Happy St. Patrick's Day!
Our readings today show two stories of evil perpetrated. The question on many of our minds is how is there evil and suffering in the world, when we believe in an all-good, all-powerful, and all-loving God. It's really the most tangible and the only legitimate argument against the existence of God, and it has been around forever. St. Thomas Aquinas' answer follows St. Augustine before him, and he states, " As Augustine says (Enchir. xi): Since God is the highest good, He would not allow any evil to exist in His works, unless His omnipotence and goodness were such as to bring good even out of evil. This is part of the infinite goodness of God, that He should allow evil to exist, and out of it produce good."* We experience evil and suffering in the world, but we also experience in our lives how God brings about good from it; not just good but a greater good.
Look at our saint today, the evil and suffering that St. Patrick endured for love of God became the transformation of an island of pagan druids. This island became a powerful hub of Christian evangelization for centuries to come. Joseph in our first reading endured suffering and evil at the hands of his brothers and God brought about through him the salvation of his brothers and the whole empire from famine. Our Gospel is a parable that tells the story of Jesus. The greatest evil committed and the greatest suffering endured was Jesus, the God-Man, dying on the Cross. God, from this greatest of evils brings forth the salvation of the world, the opening of Heaven, and the reconciliation of sinful man with the God of Love.
As St. Paul writes, "We know that in everything God works for good with those who love him, who are called according to his purpose." Will we keep our eyes on Heaven and trust in the God who is love, to bring about in our daily suffering and struggle the good of our salvation, the grace of our sanctification, and the salvation of others?
*Thomas Aquinas. (I q.2 a.3 ad 1). Summa theologica. (Fathers of the English Dominican Province, Trans.). London: Burns Oates & Washbourne.
In today's Gospel, Jesus raises the bar. The Ten Commandments are not the height to which we aspire. They are the bare minimum to which we may not pass. Jesus calls us to something more. Actually in order to enter heaven we are called to surpass the righteousness of the Scribes and Pharisees. We are called to go to the internal root that causes us to sin. The Torah says, "whoever kills will be liable to judgement." Jesus says, "whoever is angry with his brother will be liable to judgment."
Jesus asks us to look at our hearts. What is in there that leads us to want to break the Commandments? Is there resentment, or irrational anger, or greed, or lust in my heart? All vices lead us to sin and are strengthened when we do. In order to root them out, we need to practice the opposite virtues. Practicing virtue requires God's help, which we call grace. We must avail ourselves to the sacraments as often as possible. If we truly want to walk the path of holiness - we need Jesus in the Eucharist often, we need to go to confession to allow Jesus to root out the vices with which we struggle, and we need the grace of prayer that deepens our relationship with God.
All grace flows from the Passion, Death on the Cross, and Resurrection of Jesus (the Paschal Mystery). Preparing again to make the Paschal Mystery a deeper part of my life is the point of Lent. What can we do today to let Jesus root out the vices in our hearts through the Sacraments and Prayer? Beginning today - Daily Mass? A few weekly Masses? Weekly Confession? Daily Prayer? Weekly Fasting?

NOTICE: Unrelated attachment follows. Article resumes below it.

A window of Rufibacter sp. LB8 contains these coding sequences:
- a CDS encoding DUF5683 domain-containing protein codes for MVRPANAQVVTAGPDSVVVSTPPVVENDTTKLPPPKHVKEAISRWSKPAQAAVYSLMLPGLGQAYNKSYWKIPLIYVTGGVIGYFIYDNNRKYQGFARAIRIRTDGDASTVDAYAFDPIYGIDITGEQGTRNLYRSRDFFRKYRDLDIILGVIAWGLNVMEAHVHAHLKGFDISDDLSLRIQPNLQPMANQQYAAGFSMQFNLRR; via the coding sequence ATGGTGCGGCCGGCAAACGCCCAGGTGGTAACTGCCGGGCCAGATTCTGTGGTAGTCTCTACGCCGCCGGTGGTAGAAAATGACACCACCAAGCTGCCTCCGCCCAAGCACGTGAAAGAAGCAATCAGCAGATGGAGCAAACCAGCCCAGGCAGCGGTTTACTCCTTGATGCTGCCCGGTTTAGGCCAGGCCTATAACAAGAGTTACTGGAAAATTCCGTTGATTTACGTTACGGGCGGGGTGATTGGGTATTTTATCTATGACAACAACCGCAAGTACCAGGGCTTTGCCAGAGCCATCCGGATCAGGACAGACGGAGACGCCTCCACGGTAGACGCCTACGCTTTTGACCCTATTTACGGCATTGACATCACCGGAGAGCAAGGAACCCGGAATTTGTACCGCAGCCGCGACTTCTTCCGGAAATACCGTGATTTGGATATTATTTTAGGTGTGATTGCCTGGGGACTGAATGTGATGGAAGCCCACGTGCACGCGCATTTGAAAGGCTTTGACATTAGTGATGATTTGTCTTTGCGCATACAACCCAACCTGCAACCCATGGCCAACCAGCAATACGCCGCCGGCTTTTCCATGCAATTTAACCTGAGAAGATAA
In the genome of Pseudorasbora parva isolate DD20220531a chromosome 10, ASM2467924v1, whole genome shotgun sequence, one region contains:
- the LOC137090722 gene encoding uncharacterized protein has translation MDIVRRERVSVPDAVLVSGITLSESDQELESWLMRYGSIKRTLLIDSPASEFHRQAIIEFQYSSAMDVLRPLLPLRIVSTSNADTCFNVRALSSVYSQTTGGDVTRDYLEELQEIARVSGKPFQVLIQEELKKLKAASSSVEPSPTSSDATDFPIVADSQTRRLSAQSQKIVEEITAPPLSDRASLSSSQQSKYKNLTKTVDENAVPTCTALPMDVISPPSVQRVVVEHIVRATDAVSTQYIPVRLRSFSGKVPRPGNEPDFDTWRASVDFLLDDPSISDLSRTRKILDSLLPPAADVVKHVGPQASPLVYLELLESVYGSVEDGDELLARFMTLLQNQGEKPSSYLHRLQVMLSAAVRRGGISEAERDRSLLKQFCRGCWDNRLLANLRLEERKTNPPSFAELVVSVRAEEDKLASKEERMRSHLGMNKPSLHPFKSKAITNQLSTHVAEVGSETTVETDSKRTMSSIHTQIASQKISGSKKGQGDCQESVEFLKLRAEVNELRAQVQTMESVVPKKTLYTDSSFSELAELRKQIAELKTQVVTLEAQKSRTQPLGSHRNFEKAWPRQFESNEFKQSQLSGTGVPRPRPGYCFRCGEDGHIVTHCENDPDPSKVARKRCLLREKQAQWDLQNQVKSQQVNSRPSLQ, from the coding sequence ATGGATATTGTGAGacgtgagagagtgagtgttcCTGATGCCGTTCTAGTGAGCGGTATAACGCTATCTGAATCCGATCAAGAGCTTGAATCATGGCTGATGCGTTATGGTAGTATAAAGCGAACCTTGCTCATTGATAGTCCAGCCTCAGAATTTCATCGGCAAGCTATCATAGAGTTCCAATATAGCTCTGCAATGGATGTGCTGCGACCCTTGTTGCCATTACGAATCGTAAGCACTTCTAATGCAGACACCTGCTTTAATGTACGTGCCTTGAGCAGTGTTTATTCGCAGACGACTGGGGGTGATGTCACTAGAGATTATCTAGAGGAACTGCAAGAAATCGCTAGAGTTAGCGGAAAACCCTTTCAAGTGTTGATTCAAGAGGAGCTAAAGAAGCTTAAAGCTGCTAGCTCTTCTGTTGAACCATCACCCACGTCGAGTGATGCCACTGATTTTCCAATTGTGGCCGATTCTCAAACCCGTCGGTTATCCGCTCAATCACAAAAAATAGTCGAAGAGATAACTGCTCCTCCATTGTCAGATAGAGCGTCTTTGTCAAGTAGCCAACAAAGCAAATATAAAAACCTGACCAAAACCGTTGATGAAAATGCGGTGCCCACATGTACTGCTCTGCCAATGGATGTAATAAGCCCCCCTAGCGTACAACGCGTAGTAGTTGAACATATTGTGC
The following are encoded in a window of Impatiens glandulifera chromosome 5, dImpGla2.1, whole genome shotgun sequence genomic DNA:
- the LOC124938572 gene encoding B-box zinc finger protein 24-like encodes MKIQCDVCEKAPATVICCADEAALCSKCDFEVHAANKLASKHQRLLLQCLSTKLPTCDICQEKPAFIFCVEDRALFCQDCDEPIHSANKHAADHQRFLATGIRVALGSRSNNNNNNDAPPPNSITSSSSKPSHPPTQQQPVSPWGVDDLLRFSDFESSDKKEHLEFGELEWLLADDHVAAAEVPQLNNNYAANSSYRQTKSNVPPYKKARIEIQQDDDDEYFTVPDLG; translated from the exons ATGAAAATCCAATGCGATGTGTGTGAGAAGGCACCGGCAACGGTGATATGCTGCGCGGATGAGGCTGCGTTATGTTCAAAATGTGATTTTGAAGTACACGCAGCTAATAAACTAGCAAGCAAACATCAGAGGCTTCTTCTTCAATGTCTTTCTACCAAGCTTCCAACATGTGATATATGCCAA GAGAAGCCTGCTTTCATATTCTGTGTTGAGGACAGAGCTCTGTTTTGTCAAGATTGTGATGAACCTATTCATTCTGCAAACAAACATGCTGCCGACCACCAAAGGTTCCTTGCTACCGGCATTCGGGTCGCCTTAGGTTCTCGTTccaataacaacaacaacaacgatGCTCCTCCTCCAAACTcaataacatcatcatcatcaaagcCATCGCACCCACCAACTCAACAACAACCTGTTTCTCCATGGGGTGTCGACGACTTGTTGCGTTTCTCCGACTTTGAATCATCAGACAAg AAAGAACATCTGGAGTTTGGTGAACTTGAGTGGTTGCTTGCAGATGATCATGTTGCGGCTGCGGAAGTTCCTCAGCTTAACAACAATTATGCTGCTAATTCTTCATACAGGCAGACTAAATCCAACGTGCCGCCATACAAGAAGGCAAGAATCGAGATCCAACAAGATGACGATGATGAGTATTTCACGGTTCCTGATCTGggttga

"Forgive us our trespasses, as we forgive those who have trespassed against us;"
When Jesus speaks of the forgiveness of God, it is always conditional on our forgiveness of others. Later on in Matthew's Gospel (18:21) Peter asks Jesus how many times he should forgive someone, seven times? Jesus responds with I do not say seven times, but seventy times seven. In other words, we must forgive every time it is required. This seems humanly impossible, because I believe it is, naturally speaking. Forgiveness of others requires supernatural help, grace.
Forgiveness is not reconciliation. Forgiveness is letting go of the wrong done to us by another with or without their asking for it. Reconciliation requires both persons to take steps to forgive and reestablish the relationship.
Sometimes we are wronged by others without them even realizing or recognizing the hurt and pain they have caused. It is in these moments when we are angry and annoyed and hurt that forgiveness is the only answer. Forgiveness is not an event that happens, but a process that we go through with God. We have to surrender the person and the situation to Our Lord through prayer. That means we have to pray for that person and pray for God to help us forgive them as well.
Here is a way to practice forgiveness with God. When the situation/person arises in your mind and heart and all the feelings of pain, hurt, and anger show up with it; you say, "God I pray for so-and-so bless them abundantly and help them to know your love and mercy in their lives. God help me to forgive them for this offense. I choose to forgive them, help me to experience this forgiveness. Help me to let go of the hurt that blocks me from experiencing more deeply your love and mercy for me. Me, who has been forgiven so often and for so much by You."
It's not easy, but absolutely necessary and required by God. Try it and see if the tentacles of un-forgiveness don't begin to unravel from around your heart. Going on this journey of forgiveness with God will lead to an amazing freedom - a freedom that leads to joy and peace!
Daily Lenten reflections by Father Browning.